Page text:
How is it true that "A Village Cricket Match" by A. G. Macdonell presents a lighthearted view of English society through humour?

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Karen P.L. Hardison eNotes educator| Certified Educator

Macdonell writes with a droll wit taking everything that occurs in this excerpt from England, Their England perfectly seriously. It is this brilliantly understated approach to associations with English society common at a local amateur cricket match that express the humor of the story with a mild tweak of surprise.

For example, in one of the opening paragraphs related to the cricket match, the narrator, assumed to be the voice of Macdonell himself, uses indirect dialogue to explain the inexplicable presence of one unnamed gentleman in flannels at the cricket match. The narrator says the man in flannels says that Mr. Hodge invited him and "that he was jolly well going to play." This bit of humorous understated insistence on English rights of manhood shows the importance of cricket in society and the role of understated humor in describing society. The man's demands were respected. The game was renegotiated successfully "upon a twelve-a-side basis" that included the man in flannels.

The humor is so subtle and understated that when removed from the context and looked at in isolation, the humor often seems to fall away. Nonetheless, a second example of the humor that describes English society is the energy with which cricket players retire to the local pub, the Three Horseshoes. The mild mannered professor was defending his wickets nobly but then had the misfortune to get "the fifth ball on the left ear and went back to the Three Horseshoes." This glimpse of society and humor is amplified when, a bit later, the inkeeper's feeling of dejection is expressed after a sequence of events relating to the Three Horseshoes occurs:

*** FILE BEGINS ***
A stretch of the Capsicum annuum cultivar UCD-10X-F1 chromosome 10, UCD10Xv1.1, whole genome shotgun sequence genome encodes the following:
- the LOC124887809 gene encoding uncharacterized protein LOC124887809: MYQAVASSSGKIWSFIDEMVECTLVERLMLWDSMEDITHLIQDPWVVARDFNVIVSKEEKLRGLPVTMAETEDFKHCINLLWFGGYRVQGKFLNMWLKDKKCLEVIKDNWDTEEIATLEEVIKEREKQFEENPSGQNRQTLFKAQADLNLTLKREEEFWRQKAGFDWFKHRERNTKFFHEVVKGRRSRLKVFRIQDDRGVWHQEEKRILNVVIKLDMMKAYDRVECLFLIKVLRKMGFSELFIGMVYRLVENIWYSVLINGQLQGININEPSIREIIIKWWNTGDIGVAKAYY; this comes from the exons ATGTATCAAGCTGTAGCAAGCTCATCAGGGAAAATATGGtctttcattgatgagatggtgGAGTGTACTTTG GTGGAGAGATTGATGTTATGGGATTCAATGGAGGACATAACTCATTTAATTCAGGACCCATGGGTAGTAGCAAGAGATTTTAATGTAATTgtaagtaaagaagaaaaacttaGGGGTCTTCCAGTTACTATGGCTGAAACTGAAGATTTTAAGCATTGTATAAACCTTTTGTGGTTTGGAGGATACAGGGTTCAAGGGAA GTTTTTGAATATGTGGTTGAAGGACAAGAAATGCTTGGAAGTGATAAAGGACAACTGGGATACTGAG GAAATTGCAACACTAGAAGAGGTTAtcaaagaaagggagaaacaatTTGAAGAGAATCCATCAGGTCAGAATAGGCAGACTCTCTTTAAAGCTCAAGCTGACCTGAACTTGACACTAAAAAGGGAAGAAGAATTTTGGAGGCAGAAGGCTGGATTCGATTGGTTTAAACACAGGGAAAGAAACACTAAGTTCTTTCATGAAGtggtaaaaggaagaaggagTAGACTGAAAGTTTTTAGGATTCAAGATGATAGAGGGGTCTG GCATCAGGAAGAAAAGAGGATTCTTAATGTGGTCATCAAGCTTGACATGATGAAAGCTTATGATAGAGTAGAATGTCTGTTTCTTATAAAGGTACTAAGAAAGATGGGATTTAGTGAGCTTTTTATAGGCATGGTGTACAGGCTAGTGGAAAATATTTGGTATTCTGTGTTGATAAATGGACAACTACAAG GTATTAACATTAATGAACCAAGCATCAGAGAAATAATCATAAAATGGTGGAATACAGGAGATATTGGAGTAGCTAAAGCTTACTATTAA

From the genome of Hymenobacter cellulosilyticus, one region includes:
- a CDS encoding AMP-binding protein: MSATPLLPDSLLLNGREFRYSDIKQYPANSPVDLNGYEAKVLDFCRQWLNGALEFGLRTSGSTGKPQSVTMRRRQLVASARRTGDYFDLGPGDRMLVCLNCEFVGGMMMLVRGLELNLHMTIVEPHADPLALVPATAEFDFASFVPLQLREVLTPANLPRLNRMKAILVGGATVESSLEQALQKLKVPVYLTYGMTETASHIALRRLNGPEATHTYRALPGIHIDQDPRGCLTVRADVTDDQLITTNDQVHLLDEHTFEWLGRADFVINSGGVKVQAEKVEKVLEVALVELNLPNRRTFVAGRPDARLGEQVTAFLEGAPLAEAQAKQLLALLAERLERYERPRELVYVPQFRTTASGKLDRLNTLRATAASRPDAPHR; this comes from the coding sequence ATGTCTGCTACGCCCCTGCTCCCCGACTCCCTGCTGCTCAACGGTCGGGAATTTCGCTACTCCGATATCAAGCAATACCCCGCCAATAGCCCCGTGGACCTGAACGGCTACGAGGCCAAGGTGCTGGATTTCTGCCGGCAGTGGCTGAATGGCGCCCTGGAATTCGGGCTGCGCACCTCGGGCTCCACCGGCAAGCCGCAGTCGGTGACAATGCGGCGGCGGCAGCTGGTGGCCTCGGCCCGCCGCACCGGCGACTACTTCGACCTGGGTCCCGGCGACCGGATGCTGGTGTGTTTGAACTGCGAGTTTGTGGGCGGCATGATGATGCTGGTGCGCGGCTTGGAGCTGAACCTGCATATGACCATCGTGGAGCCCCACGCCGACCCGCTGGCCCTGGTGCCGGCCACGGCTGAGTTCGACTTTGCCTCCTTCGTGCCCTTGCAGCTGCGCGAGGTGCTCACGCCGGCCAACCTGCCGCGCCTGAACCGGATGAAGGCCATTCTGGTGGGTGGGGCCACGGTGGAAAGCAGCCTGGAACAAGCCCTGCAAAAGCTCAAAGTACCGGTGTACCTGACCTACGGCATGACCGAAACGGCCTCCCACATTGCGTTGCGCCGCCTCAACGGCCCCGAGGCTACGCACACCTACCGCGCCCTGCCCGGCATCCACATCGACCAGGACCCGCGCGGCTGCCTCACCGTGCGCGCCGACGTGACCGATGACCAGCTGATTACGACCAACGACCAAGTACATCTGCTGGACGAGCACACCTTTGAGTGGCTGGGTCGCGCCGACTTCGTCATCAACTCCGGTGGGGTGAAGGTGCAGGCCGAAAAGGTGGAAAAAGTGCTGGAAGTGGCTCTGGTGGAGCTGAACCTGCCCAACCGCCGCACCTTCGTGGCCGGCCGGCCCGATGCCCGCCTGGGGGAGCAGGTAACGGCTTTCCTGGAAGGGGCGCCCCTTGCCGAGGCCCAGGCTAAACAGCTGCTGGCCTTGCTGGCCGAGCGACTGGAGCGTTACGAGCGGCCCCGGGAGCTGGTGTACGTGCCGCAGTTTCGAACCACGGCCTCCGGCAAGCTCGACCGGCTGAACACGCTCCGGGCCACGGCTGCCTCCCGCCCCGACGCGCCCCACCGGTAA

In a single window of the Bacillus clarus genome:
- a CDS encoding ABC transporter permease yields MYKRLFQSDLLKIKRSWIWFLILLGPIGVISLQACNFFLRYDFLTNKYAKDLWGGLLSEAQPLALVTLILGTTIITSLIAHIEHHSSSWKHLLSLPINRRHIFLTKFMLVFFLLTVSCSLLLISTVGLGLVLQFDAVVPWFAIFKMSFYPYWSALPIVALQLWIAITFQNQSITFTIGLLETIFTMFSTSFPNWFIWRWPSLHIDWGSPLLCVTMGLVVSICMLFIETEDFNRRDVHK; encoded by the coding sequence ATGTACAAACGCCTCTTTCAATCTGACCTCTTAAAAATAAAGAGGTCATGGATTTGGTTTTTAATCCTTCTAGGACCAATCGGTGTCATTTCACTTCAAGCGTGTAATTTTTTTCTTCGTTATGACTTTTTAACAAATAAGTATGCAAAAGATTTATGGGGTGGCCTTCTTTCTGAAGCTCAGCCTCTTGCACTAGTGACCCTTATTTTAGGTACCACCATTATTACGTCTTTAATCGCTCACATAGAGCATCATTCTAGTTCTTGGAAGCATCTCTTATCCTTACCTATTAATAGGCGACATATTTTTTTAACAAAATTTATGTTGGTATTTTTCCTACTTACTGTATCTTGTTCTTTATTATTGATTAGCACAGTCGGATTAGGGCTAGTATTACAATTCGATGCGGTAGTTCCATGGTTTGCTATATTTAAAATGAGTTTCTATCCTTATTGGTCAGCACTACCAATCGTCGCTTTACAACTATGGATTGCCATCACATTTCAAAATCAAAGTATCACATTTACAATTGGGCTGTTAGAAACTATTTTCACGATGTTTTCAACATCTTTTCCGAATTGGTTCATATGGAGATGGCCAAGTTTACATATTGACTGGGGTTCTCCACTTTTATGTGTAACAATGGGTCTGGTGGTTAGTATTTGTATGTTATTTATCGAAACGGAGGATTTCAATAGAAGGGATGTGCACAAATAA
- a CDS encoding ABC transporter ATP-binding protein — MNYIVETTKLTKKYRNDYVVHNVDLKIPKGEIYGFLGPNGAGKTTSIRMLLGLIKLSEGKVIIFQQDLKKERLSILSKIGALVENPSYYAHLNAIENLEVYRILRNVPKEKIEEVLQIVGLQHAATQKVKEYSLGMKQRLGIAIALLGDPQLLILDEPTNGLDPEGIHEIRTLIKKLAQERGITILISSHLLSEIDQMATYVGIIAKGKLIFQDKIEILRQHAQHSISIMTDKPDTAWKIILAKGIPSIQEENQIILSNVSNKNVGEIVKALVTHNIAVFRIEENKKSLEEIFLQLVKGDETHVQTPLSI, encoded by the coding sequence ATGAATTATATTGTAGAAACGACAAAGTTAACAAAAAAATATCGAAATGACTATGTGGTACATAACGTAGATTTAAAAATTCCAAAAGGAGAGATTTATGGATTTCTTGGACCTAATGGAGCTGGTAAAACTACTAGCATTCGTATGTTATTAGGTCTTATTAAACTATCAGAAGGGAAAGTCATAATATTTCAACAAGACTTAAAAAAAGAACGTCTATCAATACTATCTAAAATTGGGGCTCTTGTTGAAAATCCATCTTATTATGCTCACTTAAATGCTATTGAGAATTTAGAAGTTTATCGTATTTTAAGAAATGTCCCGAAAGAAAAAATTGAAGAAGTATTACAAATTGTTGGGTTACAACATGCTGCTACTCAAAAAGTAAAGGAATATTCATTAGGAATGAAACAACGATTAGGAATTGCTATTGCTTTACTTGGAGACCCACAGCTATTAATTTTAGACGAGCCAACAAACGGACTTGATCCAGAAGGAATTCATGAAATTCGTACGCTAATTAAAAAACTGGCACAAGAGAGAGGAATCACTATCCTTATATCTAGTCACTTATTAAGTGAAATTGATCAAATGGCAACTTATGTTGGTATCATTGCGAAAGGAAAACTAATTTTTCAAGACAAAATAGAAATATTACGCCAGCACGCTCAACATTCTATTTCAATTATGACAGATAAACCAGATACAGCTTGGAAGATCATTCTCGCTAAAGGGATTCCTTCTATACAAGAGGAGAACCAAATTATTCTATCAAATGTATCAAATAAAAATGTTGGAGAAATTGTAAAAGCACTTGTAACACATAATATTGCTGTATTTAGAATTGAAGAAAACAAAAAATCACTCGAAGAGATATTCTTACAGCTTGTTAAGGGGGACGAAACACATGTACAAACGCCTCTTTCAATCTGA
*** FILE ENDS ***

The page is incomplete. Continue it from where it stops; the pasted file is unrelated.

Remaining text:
Mr. Southcott hit [the ball] into the saloon bar of the Shoes, giving Mr. Harcourt such a fright that he required several pints [more] before he fully recovered his nerve.

He halted at the wicket [and] glared at Mr. Harcourt, who had been driven out [of the Shoes] to umpire by his colleagues--greatly to the regret of Mr. Bason, the landlord of the Shoes ....

As you look for more examples, look for behavior, comments, and associations with places or professions that reveal English society (use a dictionary to define words like "sexton") and look for that understated humor that perhaps slips past if not specifically looked for. Here are two examples:

the batsmen, by nature cautious men, one being old and the sexton, the other the postman and therefore a Government official, were taking no risks.

[Society: view of government officials; humor: caution related to postmen and sextons.]

At last the ball came down. To Mr. Hodge it seemed a long time before the invention of Sir Isaac Newton finally triumphed.

[Society: allusions to English science; humor: gravity called an "invention."]